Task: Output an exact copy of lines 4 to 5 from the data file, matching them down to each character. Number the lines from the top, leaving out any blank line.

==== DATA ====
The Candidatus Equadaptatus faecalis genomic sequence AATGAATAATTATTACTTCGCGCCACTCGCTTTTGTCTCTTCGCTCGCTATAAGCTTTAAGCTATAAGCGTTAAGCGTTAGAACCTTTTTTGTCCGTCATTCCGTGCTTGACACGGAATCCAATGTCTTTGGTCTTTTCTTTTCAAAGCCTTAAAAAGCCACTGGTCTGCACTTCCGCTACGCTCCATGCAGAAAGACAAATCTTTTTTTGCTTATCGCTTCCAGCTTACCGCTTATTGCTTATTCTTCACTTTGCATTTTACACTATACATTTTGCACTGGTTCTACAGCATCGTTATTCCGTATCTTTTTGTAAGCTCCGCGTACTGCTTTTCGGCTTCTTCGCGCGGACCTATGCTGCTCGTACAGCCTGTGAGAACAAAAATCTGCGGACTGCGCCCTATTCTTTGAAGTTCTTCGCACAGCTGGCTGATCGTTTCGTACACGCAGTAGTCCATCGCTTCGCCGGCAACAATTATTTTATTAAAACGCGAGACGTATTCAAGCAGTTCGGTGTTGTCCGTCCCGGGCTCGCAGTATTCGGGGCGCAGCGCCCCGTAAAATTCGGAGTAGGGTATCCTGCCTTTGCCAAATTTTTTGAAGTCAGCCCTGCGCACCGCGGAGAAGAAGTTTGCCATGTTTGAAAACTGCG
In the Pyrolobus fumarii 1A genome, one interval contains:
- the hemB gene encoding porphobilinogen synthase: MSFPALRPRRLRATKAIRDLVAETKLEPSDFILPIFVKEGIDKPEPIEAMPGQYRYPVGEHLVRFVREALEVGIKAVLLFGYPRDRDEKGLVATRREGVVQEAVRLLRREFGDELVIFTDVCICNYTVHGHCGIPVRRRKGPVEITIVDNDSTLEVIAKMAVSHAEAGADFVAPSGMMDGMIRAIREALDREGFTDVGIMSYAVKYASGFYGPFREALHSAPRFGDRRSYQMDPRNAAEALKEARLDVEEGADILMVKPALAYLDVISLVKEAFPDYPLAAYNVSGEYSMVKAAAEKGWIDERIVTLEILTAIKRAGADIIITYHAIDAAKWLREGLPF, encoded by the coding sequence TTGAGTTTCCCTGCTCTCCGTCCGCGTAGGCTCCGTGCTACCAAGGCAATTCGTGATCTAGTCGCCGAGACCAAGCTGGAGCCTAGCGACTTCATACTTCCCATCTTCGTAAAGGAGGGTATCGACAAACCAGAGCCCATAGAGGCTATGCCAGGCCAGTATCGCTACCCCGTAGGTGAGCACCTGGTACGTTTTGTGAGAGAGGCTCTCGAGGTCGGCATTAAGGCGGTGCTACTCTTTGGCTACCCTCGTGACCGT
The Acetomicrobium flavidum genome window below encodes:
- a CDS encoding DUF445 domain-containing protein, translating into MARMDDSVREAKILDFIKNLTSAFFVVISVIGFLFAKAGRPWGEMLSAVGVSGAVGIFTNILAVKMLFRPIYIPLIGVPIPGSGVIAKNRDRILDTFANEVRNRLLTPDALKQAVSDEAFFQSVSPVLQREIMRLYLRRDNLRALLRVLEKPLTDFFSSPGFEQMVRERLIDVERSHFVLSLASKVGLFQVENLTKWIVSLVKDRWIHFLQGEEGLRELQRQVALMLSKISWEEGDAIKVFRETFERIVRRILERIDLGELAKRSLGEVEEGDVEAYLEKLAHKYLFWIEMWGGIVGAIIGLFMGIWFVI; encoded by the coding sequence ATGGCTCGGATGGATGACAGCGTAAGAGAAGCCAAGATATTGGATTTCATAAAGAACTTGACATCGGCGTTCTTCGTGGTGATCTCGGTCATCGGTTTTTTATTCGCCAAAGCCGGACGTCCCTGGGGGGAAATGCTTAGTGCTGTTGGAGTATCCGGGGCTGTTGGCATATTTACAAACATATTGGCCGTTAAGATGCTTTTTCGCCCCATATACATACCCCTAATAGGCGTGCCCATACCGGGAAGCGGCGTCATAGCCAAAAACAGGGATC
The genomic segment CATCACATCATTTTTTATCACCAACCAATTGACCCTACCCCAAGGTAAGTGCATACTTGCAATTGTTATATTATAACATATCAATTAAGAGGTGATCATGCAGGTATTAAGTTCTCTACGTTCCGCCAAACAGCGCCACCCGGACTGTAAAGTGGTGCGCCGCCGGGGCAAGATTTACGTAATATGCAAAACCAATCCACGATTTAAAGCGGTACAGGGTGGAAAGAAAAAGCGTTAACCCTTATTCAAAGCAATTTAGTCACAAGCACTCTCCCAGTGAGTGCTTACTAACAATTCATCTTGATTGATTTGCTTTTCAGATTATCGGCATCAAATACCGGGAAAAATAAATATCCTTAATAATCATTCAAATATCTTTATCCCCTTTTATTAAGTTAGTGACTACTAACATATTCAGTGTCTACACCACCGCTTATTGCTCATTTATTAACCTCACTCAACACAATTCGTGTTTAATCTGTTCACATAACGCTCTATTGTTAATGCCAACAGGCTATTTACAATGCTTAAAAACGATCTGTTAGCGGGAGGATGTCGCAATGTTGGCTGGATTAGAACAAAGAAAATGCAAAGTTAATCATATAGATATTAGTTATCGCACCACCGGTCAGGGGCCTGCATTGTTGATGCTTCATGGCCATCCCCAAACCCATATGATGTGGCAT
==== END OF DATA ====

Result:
The Acetomicrobium flavidum genome window below encodes:
- a CDS encoding DUF445 domain-containing protein, translating into MARMDDSVREAKILDFIKNLTSAFFVVISVIGFLFAKAGRPWGEMLSAVGVSGAVGIFTNILAVKMLFRPIYIPLIGVPIPGSGVIAKNRDRILDTFANEVRNRLLTPDALKQAVSDEAFFQSVSPVLQREIMRLYLRRDNLRALLRVLEKPLTDFFSSPGFEQMVRERLIDVERSHFVLSLASKVGLFQVENLTKWIVSLVKDRWIHFLQGEEGLRELQRQVALMLSKISWEEGDAIKVFRETFERIVRRILERIDLGELAKRSLGEVEEGDVEAYLEKLAHKYLFWIEMWGGIVGAIIGLFMGIWFVI; encoded by the coding sequence ATGGCTCGGATGGATGACAGCGTAAGAGAAGCCAAGATATTGGATTTCATAAAGAACTTGACATCGGCGTTCTTCGTGGTGATCTCGGTCATCGGTTTTTTATTCGCCAAAGCCGGACGTCCCTGGGGGGAAATGCTTAGTGCTGTTGGAGTATCCGGGGCTGTTGGCATATTTACAAACATATTGGCCGTTAAGATGCTTTTTCGCCCCATATACATACCCCTAATAGGCGTGCCCATACCGGGAAGCGGCGTCATAGCCAAAAACAGGGATC